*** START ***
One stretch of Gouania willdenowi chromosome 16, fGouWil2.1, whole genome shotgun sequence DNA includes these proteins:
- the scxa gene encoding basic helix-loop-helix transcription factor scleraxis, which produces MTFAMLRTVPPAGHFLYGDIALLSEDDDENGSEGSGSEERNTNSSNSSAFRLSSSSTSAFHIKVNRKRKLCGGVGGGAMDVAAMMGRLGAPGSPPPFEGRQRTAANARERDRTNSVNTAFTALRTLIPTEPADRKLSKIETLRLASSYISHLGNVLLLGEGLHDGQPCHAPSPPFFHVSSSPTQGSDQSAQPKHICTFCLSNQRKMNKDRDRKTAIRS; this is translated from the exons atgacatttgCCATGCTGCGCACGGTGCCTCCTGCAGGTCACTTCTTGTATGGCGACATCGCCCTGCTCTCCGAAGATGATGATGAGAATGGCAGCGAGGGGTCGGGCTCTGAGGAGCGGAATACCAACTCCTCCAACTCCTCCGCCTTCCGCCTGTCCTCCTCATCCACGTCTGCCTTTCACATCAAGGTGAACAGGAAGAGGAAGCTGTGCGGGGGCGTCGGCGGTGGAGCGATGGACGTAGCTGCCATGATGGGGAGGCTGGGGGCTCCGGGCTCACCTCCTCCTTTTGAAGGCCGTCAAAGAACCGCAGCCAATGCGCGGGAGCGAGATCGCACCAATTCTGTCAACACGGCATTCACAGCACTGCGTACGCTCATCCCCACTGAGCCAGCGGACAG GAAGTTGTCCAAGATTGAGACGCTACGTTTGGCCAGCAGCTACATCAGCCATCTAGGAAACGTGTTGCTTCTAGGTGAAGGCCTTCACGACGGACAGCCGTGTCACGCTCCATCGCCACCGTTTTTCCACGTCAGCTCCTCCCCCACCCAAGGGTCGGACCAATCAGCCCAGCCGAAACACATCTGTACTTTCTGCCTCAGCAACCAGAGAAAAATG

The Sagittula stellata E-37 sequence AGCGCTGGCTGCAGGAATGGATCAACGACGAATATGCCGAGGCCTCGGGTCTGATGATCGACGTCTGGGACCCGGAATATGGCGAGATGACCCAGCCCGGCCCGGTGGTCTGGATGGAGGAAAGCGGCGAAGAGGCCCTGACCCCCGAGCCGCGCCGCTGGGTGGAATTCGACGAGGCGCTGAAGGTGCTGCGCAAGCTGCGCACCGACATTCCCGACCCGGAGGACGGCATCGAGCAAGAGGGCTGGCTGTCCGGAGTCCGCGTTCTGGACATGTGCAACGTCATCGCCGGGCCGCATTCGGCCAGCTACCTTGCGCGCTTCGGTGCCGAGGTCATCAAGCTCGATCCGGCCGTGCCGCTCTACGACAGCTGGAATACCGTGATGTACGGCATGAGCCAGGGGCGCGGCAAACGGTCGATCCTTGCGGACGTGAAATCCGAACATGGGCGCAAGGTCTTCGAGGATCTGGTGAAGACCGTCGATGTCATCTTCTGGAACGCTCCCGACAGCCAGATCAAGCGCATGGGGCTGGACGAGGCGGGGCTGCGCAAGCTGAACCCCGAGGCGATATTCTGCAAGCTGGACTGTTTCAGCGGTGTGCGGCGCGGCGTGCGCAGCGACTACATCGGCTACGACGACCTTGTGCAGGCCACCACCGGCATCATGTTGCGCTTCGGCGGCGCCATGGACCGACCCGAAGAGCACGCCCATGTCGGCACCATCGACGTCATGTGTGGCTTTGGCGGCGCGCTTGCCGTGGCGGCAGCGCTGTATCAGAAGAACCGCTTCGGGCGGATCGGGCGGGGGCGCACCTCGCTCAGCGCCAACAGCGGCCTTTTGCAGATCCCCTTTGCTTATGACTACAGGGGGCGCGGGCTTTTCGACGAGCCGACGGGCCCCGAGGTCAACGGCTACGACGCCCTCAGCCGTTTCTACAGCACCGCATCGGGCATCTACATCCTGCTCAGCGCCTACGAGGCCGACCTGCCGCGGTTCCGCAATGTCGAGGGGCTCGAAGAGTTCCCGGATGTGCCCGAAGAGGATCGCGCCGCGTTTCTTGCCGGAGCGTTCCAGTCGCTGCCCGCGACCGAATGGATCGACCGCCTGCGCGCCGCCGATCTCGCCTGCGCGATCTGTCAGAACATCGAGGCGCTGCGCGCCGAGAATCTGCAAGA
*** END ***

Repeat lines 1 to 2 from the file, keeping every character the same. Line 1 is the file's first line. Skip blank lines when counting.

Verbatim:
One stretch of Gouania willdenowi chromosome 16, fGouWil2.1, whole genome shotgun sequence DNA includes these proteins:
- the scxa gene encoding basic helix-loop-helix transcription factor scleraxis, which produces MTFAMLRTVPPAGHFLYGDIALLSEDDDENGSEGSGSEERNTNSSNSSAFRLSSSSTSAFHIKVNRKRKLCGGVGGGAMDVAAMMGRLGAPGSPPPFEGRQRTAANARERDRTNSVNTAFTALRTLIPTEPADRKLSKIETLRLASSYISHLGNVLLLGEGLHDGQPCHAPSPPFFHVSSSPTQGSDQSAQPKHICTFCLSNQRKMNKDRDRKTAIRS; this is translated from the exons atgacatttgCCATGCTGCGCACGGTGCCTCCTGCAGGTCACTTCTTGTATGGCGACATCGCCCTGCTCTCCGAAGATGATGATGAGAATGGCAGCGAGGGGTCGGGCTCTGAGGAGCGGAATACCAACTCCTCCAACTCCTCCGCCTTCCGCCTGTCCTCCTCATCCACGTCTGCCTTTCACATCAAGGTGAACAGGAAGAGGAAGCTGTGCGGGGGCGTCGGCGGTGGAGCGATGGACGTAGCTGCCATGATGGGGAGGCTGGGGGCTCCGGGCTCACCTCCTCCTTTTGAAGGCCGTCAAAGAACCGCAGCCAATGCGCGGGAGCGAGATCGCACCAATTCTGTCAACACGGCATTCACAGCACTGCGTACGCTCATCCCCACTGAGCCAGCGGACAG GAAGTTGTCCAAGATTGAGACGCTACGTTTGGCCAGCAGCTACATCAGCCATCTAGGAAACGTGTTGCTTCTAGGTGAAGGCCTTCACGACGGACAGCCGTGTCACGCTCCATCGCCACCGTTTTTCCACGTCAGCTCCTCCCCCACCCAAGGGTCGGACCAATCAGCCCAGCCGAAACACATCTGTACTTTCTGCCTCAGCAACCAGAGAAAAATG